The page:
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backwards through the angle JOT, so that T. S. fall into the positions J, S'. D and E then coincide upon / D, OF becomes perpendicular to J/2, b – 3 remains unchanged in value but merges into ‘p, and the new modulus becomes p/1/X*-Hoo, or p / A cos @, its former value with the factor cis 3 omitted; while no change in A, p. and a need take place. Thus the path of P remains intact, and the new Q moves with its former speed in a straight line passing through S' and through a point on O/ at a distance to the left of O equal to OE. Hence the values of 2 in the two systems are identical, while w, of the original gonic system, in virtue of the backward rotation through the angle /OZ’, is transferred to the new or agonic system, by being multiplied by cis (– 3), so that the original w and its transformed value, here denoted by w”, bear to one another the relation
The agonic system above described obviously has for its equations of definition (Art. 68)
in which m = p s A cos q, and b is the value of 2 for which logo, 2 = 1. The formula connecting logarithms in the two systems therefore is
Finally, if in this equation 2 = B, the resulting relation between 3 and B is
cis (–3) = logm B, or in the inverse form it is
B = expo, ; cis (–3):= }cis-É).
71. Special Constructions. A further specialization is obtained by making q = 3 = O. Q then moves upon a line parallel to O/, and since tan (q – 3) is now zero, w is also zero, R remains fixed at A, and P moves upon a straight line passing through O and A. This is a convenient construction for logarithms and exponentials of complex quantities with respect to a real modulus. The base is here also real (Art. 70). In particular, if Q moves upon the real axis itself, A coincides with /, P also moves upon the real axis, and the resulting construction is that described in Art. 23 for logarithms of real quantities. Returning to the general case in which 3 is not zero, we are at liberty, by our original hypothesis concerning the motion of Q, to permit Q to move upon any straight line in the plane, provided we assign to P such a motion as shall consist with the definition that OQ shall be the logarithm, to modulus k, of OP. Accordingly, let Q be supposed to move parallel to EM’; p – 3 is then zero, o is likewise zero, and P moves upon a straight line passing through O and A. Or again, let Q move parallel to OF; q – 3 is then T / 2, A is zero, and P moves in a circumference concentric with the unit circle. Such constructions are possible to every logarithmic system and enable us to simplify the graphical representation of the relative motions of P and Q.” Expressions of the form logs +, for which no interpretation could be found in terms of real quantities unless a were real and positive (Art. 57), will henceforth be susceptible of definite geometrical representation for all possible values of ar. See the examples of Art. 86.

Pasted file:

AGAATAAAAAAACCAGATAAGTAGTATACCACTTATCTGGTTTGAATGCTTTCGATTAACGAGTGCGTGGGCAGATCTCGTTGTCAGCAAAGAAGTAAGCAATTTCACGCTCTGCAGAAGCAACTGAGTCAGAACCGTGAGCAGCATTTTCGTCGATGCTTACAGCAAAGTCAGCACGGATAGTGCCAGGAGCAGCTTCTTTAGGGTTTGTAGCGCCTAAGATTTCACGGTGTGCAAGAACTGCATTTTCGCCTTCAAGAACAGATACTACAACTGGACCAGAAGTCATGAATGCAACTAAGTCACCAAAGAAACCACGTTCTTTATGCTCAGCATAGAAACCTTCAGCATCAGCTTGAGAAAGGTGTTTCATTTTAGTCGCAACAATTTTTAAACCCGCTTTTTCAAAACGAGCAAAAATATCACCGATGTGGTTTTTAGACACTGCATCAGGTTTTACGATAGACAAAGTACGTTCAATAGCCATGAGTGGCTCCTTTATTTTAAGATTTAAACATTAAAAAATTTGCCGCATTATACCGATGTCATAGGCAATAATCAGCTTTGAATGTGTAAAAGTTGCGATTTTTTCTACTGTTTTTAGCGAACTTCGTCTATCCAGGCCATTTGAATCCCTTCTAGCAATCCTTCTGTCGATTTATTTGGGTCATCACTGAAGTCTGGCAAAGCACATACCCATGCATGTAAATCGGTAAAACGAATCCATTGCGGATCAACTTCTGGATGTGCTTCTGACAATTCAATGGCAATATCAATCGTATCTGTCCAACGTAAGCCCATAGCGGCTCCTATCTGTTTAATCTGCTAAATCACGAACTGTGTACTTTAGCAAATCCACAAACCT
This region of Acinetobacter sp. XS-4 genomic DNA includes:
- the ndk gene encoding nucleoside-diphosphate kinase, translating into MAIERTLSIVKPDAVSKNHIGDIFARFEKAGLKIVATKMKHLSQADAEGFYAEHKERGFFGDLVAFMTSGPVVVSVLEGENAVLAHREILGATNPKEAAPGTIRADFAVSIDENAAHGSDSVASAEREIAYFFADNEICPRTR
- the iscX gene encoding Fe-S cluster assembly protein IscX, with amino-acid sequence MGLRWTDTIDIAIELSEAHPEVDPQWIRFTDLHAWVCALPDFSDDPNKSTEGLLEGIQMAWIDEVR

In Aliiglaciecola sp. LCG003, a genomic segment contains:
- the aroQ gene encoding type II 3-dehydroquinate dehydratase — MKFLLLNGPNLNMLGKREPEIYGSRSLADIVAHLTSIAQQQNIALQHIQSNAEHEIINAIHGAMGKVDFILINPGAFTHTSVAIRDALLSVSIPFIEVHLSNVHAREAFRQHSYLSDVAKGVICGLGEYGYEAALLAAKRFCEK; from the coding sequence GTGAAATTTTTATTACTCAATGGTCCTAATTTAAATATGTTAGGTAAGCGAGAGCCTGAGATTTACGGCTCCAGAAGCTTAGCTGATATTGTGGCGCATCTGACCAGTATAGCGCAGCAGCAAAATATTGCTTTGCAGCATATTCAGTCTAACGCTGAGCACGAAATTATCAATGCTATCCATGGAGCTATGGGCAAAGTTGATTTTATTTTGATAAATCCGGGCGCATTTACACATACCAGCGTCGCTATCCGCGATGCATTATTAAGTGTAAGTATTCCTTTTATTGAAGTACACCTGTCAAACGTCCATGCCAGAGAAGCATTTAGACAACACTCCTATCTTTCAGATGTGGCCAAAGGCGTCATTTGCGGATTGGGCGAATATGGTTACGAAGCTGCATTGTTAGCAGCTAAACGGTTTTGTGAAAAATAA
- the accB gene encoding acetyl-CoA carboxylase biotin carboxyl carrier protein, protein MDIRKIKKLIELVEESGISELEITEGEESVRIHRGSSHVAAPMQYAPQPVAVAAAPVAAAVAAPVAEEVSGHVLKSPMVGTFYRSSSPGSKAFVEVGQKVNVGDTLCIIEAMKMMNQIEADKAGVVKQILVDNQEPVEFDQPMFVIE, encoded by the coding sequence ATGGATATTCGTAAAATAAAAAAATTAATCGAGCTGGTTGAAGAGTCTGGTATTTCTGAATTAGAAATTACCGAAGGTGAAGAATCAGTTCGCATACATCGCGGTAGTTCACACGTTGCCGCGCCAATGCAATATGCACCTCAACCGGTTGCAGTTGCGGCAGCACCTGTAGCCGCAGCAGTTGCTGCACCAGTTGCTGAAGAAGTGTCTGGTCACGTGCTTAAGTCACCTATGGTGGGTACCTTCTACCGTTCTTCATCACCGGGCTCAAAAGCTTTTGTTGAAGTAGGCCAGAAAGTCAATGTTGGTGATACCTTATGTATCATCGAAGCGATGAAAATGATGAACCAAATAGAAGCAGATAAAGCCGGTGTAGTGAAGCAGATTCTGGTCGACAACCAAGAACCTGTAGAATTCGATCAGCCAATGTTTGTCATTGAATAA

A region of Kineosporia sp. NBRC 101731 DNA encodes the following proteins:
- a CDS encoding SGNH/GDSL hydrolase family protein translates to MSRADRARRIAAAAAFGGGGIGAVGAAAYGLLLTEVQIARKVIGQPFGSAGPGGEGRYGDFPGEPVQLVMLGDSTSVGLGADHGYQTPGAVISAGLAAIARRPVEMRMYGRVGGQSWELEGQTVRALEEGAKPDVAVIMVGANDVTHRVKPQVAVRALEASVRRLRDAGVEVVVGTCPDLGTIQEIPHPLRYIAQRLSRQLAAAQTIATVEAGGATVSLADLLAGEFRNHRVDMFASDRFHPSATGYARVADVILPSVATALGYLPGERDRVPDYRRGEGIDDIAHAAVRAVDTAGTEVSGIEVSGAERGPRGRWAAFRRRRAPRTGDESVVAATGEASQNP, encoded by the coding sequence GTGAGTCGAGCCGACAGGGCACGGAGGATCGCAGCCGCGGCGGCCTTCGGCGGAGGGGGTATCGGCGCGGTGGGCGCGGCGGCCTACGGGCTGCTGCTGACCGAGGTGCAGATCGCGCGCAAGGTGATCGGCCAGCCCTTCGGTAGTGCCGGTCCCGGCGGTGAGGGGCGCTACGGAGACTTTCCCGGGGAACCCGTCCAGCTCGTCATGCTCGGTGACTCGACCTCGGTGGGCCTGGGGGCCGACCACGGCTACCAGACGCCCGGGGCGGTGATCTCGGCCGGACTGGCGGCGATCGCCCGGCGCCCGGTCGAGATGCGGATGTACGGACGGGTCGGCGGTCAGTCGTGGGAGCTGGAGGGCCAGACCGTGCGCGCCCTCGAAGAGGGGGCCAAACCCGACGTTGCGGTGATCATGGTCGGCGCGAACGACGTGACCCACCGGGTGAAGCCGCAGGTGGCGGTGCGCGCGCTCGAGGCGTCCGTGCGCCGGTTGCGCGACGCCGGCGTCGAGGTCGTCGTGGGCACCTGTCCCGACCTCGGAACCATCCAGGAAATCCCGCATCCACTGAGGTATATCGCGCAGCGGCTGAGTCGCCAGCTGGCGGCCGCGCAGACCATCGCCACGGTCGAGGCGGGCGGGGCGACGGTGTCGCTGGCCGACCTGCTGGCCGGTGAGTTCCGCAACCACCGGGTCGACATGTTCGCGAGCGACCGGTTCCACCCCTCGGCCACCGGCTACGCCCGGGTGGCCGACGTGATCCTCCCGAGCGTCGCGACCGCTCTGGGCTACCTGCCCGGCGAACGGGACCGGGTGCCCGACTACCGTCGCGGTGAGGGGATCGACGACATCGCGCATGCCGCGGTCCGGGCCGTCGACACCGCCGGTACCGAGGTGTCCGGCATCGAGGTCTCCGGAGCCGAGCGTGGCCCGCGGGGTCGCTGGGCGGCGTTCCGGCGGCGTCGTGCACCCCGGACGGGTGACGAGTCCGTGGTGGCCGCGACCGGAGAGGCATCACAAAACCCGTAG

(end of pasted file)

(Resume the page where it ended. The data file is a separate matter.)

*We might, in fact, propose to assign, as the path of Pin the first instance, any straight line passing through the origin, define OP as the exponential of O.Q., and then determine the modulus by the appropriate auxiliary construction.
72. Relative Positions of A and C in Fig. 36. We have by definition,
c= OC, a = /A -- a possible multiple of 27, m = p, / A 'cos (q – 3), o = A tan (q – 3). The product of the last two of these equations gives m o – p sin ($ – 3). But o and p sin (b – 3) are the rates of change of 6 and v' respectively, and 6 = O, v’= O are simultaneous values (Art. 68), m 6 = z'; and since 6= a, v'- care also simultaneous values (Art. 68),
Thus A has always a definite position depending upon the modulus and the distance from the origin at which Q crosses the modular normal. Since a is the length of arc over which R passes while Q passes from E to C, it is evident that when c s m lies between 2 & T and 2 (A + 1) tr, say
where k is an integer, the part of P's path that corresponds to EC encircles the origin & times before it intersects the circumference of the unit circle, and the point upon the real axis that corresponds to E is its (k+ 1)" intersection with the path of P, counting from / to the left. .
It is required to find / and 6 as functions of u and v.
Since the speed of M" in OT is p cos (q – 3) and that of P in OR is Ap, and since by definition m = p, / A cos (q – 3), the relation between OM", == u’ and OP, -p, two real quantities, is that of an exponential to its logarithm, with respect to the modulus m (Art. 23); that is, if b = base corresponding to modulus m,
Or since & = e^* (Art. 24), this formula may be written
and when m = 1 and therefore b = e, it assumes the more
* Introductio in Analysin Infinitorum, ed. Nov., 1797, Lib. I, p. 104.
for all real values of n. This equation is known as Demoivre's theorem.*
75. Relations between Base and Modulus. Let the lines EAV’, EQ and OF be regarded for the moment as rigidly connected with one another and be turned conjointly in the plane about the fixed point O through an arbitrary angle, whose arc-ratio may here be denoted by y. OM’, in the new position thus given it, then forms with O/ an angle whose arc-ratio is 3 + y, the modulus k, = m cis 3, by virtue of this change, becomes
and since OQ, in common with the other lines with which it is connected, is turned about O through the angle of arcratio y, w is hereby transformed into w cis y; while the locus of P is in no way disturbed by any of these changes.
In a second transformation, let the motion of P still remain undisturbed, while the speed of Q is changed from p to mp (n = a real quantity). By this change the modulus kcisy becomes no cis y, the distance of Q from the origin becomes no instead of 7, and w cis y is transformed into may cis y. Hence, writing m cis y = y, we have
* Demoivre: Miscellamea Analytica (Lond., 1730), p. 1.